82. 82. Post and Beam Stability 101
    83. 83. Half and Full-loadEndframes
    84. 84. Half and Full-loadEndframes  Endpost “clipped” to rafter for wind  No vertical support provided
    85. 85. Soldier / WindColumn A Soldier Column is used to reduce the span of the sidewall girts when long bays ( 30’-0” +) are required. VP University
    86. 86. SoldierColumns VP University
    87. 87. Post and BeamApplied Design Concepts and Considerations
    88. 88. Primary Frames Moment Resisting FramesLoad
    89. 89. P&Bs Are NOT Moment ResistingLoad
    90. 90. How a Post & Beam Frame WorksDiaphragm is the metal panel’sability to resist loads within itssurface.
    91. 91. Post & Beam Frames Bracing or the diaphragm action of wall panels is required to resist wind loads from the side of the building
    92. 92. Ledger Angle at End Frame Location
    93. 93. Pinned and RigidConnection Types Rigid Connections at the haunches and rafter splices Pinned Connections at the base VP University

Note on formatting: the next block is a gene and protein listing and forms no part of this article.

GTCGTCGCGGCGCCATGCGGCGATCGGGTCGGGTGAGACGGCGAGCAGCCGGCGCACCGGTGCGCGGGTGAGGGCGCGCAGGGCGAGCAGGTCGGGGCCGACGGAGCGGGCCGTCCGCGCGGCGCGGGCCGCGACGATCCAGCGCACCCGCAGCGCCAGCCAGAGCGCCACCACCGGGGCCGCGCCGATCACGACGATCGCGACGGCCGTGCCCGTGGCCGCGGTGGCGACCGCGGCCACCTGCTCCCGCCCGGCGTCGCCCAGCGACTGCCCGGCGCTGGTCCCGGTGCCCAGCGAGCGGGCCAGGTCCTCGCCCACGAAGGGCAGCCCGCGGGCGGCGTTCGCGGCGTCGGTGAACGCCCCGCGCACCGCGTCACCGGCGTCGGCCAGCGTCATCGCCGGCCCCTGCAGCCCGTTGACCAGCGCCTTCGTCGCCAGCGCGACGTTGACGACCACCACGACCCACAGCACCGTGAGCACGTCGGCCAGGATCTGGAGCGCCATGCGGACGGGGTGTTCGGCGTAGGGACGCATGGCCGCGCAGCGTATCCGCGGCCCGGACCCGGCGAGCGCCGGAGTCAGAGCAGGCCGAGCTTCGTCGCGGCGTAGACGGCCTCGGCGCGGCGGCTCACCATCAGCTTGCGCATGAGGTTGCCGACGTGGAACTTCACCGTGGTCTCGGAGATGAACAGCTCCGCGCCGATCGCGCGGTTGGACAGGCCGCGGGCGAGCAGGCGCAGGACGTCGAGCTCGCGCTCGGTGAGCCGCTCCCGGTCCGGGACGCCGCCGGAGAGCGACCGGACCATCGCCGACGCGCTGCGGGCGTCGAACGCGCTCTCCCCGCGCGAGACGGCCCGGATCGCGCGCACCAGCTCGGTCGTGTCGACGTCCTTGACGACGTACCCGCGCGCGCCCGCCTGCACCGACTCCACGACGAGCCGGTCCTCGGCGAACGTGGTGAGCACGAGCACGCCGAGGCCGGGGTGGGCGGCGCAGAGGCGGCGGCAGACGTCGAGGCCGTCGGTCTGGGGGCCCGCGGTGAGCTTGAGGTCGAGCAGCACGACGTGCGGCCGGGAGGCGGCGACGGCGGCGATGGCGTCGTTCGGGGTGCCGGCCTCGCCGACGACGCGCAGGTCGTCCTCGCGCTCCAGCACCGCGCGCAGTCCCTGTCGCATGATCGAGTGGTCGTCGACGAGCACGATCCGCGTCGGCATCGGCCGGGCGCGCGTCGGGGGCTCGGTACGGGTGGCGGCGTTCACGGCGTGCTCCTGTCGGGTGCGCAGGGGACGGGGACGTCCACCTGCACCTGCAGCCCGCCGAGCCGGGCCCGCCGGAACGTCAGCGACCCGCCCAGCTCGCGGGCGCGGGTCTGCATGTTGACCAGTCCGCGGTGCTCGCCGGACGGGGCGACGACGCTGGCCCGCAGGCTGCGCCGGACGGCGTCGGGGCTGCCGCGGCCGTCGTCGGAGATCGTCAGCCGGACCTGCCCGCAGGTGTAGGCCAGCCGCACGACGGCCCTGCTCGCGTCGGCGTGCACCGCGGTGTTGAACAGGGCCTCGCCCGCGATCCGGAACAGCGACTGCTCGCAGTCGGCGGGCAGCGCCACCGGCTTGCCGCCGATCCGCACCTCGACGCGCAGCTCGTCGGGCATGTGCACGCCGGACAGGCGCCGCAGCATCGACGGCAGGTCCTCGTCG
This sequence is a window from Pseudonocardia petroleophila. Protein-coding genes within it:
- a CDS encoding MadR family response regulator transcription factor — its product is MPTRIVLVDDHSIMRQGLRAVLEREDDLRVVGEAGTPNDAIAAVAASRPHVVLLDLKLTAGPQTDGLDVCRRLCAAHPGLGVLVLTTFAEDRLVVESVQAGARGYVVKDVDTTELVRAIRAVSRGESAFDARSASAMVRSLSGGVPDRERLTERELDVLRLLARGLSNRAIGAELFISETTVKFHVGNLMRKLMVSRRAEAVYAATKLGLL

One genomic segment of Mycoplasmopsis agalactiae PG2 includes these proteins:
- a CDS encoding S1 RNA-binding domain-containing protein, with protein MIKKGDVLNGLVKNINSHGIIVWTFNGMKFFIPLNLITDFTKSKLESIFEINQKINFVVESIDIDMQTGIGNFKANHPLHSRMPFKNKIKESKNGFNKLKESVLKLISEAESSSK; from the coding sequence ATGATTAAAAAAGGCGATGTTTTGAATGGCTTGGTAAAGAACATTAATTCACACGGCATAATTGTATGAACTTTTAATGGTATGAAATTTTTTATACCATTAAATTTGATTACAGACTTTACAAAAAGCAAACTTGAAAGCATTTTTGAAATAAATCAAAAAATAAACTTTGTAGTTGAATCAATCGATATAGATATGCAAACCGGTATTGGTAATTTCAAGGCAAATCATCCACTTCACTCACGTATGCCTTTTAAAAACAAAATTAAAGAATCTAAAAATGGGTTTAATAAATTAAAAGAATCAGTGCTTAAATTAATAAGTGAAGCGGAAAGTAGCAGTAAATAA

94. 94. Concrete CompressionStrength
    95. 95. Concrete CompressionStrength Don’t lose the opportunity to take advantage of higher strength concrete when it’s already specified on the project.
    96. 96. Pinned Base Sidewall Columns
    97. 97. Fixed Base
    98. 98. Fixed Base Column VP University
    99. 99. Crane(some may require fixed base condition)
    100. 100. Frame Deflection Considerations Vertical DeflectionHorizontalDeflection VP University
    101. 101. Unsupported Columns and Rafters Supported Members have Flange Braces Unsupported Members do not have Flange Braces. (may or may not have girts)
    102. 102. Unsupported Columns and RaftersA column or rafter is considered unsupported when it does not have Lateral support. This condition occurs when there are no flange braces attached to the compression (Inside) flange. Unsupported columns are typically more expensive than Supported.
    103. 103. Primary Framing Tips The more you reduce the span of a member the more you reduce the cost (to a certain point)… Tapered members most economical Span frames shortest distance in building
    104. 104. Primary Framing Tips Gage Post and Beam most economical endwall frame Reduce endbay span if possible Reduce Int. Col. Span near sidewalls Do Not specify deflection higher than necessary Open Web frames economical with large spans and heavy loads